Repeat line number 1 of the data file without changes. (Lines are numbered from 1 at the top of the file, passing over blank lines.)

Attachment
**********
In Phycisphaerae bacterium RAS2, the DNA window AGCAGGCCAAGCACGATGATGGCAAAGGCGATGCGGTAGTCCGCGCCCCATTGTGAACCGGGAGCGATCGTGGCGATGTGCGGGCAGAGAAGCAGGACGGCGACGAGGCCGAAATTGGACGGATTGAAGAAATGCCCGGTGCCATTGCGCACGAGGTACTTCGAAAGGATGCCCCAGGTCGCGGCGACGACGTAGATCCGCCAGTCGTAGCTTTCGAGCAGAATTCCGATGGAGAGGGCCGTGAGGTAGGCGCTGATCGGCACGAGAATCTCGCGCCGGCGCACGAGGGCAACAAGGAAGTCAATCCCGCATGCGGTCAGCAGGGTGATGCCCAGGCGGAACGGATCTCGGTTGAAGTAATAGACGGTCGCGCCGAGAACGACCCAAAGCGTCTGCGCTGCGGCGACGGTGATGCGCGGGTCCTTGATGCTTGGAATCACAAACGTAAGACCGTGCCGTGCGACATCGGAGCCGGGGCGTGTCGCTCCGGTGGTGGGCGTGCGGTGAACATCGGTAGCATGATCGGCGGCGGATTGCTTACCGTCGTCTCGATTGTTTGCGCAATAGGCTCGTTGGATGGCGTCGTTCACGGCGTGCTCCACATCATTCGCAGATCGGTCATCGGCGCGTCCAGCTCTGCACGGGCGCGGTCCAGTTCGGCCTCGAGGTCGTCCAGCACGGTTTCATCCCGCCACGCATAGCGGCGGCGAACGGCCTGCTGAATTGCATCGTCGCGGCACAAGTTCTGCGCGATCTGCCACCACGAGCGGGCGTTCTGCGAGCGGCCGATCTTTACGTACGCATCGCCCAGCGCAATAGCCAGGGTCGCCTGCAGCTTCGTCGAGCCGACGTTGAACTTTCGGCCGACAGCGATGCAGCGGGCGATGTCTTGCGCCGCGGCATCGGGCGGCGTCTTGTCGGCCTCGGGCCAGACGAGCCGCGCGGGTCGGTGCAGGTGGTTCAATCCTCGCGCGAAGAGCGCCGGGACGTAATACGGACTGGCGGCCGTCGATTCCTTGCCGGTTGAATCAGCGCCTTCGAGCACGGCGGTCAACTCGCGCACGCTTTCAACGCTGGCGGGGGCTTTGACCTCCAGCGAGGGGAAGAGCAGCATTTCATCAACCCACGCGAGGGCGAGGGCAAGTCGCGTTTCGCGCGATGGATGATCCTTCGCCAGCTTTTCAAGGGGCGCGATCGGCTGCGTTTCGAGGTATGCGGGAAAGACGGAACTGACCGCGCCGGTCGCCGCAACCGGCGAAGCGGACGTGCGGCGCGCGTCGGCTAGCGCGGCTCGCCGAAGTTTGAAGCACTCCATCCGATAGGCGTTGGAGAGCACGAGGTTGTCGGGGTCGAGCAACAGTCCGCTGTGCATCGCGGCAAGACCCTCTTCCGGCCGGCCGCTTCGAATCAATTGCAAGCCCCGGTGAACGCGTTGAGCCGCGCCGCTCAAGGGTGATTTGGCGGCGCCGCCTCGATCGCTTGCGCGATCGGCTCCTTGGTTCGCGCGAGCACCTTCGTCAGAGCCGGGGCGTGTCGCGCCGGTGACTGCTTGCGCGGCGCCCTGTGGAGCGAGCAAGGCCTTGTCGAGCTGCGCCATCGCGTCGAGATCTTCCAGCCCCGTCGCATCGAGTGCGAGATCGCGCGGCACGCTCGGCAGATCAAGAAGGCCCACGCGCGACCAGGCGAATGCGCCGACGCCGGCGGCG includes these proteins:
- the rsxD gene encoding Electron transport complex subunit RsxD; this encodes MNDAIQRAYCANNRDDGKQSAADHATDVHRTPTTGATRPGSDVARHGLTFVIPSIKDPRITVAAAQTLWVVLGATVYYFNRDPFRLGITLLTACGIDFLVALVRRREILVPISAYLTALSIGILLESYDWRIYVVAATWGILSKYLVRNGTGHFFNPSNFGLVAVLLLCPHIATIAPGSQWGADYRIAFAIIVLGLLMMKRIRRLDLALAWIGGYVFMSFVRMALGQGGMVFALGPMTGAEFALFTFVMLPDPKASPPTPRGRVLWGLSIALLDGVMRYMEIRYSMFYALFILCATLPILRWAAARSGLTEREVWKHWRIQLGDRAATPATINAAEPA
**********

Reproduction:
In Phycisphaerae bacterium RAS2, the DNA window AGCAGGCCAAGCACGATGATGGCAAAGGCGATGCGGTAGTCCGCGCCCCATTGTGAACCGGGAGCGATCGTGGCGATGTGCGGGCAGAGAAGCAGGACGGCGACGAGGCCGAAATTGGACGGATTGAAGAAATGCCCGGTGCCATTGCGCACGAGGTACTTCGAAAGGATGCCCCAGGTCGCGGCGACGACGTAGATCCGCCAGTCGTAGCTTTCGAGCAGAATTCCGATGGAGAGGGCCGTGAGGTAGGCGCTGATCGGCACGAGAATCTCGCGCCGGCGCACGAGGGCAACAAGGAAGTCAATCCCGCATGCGGTCAGCAGGGTGATGCCCAGGCGGAACGGATCTCGGTTGAAGTAATAGACGGTCGCGCCGAGAACGACCCAAAGCGTCTGCGCTGCGGCGACGGTGATGCGCGGGTCCTTGATGCTTGGAATCACAAACGTAAGACCGTGCCGTGCGACATCGGAGCCGGGGCGTGTCGCTCCGGTGGTGGGCGTGCGGTGAACATCGGTAGCATGATCGGCGGCGGATTGCTTACCGTCGTCTCGATTGTTTGCGCAATAGGCTCGTTGGATGGCGTCGTTCACGGCGTGCTCCACATCATTCGCAGATCGGTCATCGGCGCGTCCAGCTCTGCACGGGCGCGGTCCAGTTCGGCCTCGAGGTCGTCCAGCACGGTTTCATCCCGCCACGCATAGCGGCGGCGAACGGCCTGCTGAATTGCATCGTCGCGGCACAAGTTCTGCGCGATCTGCCACCACGAGCGGGCGTTCTGCGAGCGGCCGATCTTTACGTACGCATCGCCCAGCGCAATAGCCAGGGTCGCCTGCAGCTTCGTCGAGCCGACGTTGAACTTTCGGCCGACAGCGATGCAGCGGGCGATGTCTTGCGCCGCGGCATCGGGCGGCGTCTTGTCGGCCTCGGGCCAGACGAGCCGCGCGGGTCGGTGCAGGTGGTTCAATCCTCGCGCGAAGAGCGCCGGGACGTAATACGGACTGGCGGCCGTCGATTCCTTGCCGGTTGAATCAGCGCCTTCGAGCACGGCGGTCAACTCGCGCACGCTTTCAACGCTGGCGGGGGCTTTGACCTCCAGCGAGGGGAAGAGCAGCATTTCATCAACCCACGCGAGGGCGAGGGCAAGTCGCGTTTCGCGCGATGGATGATCCTTCGCCAGCTTTTCAAGGGGCGCGATCGGCTGCGTTTCGAGGTATGCGGGAAAGACGGAACTGACCGCGCCGGTCGCCGCAACCGGCGAAGCGGACGTGCGGCGCGCGTCGGCTAGCGCGGCTCGCCGAAGTTTGAAGCACTCCATCCGATAGGCGTTGGAGAGCACGAGGTTGTCGGGGTCGAGCAACAGTCCGCTGTGCATCGCGGCAAGACCCTCTTCCGGCCGGCCGCTTCGAATCAATTGCAAGCCCCGGTGAACGCGTTGAGCCGCGCCGCTCAAGGGTGATTTGGCGGCGCCGCCTCGATCGCTTGCGCGATCGGCTCCTTGGTTCGCGCGAGCACCTTCGTCAGAGCCGGGGCGTGTCGCGCCGGTGACTGCTTGCGCGGCGCCCTGTGGAGCGAGCAAGGCCTTGTCGAGCTGCGCCATCGCGTCGAGATCTTCCAGCCCCGTCGCATCGAGTGCGAGATCGCGCGGCACGCTCGGCAGATCAAGAAGGCCCACGCGCGACCAGGCGAATGCGCCGACGCCGGCGGCG includes these proteins: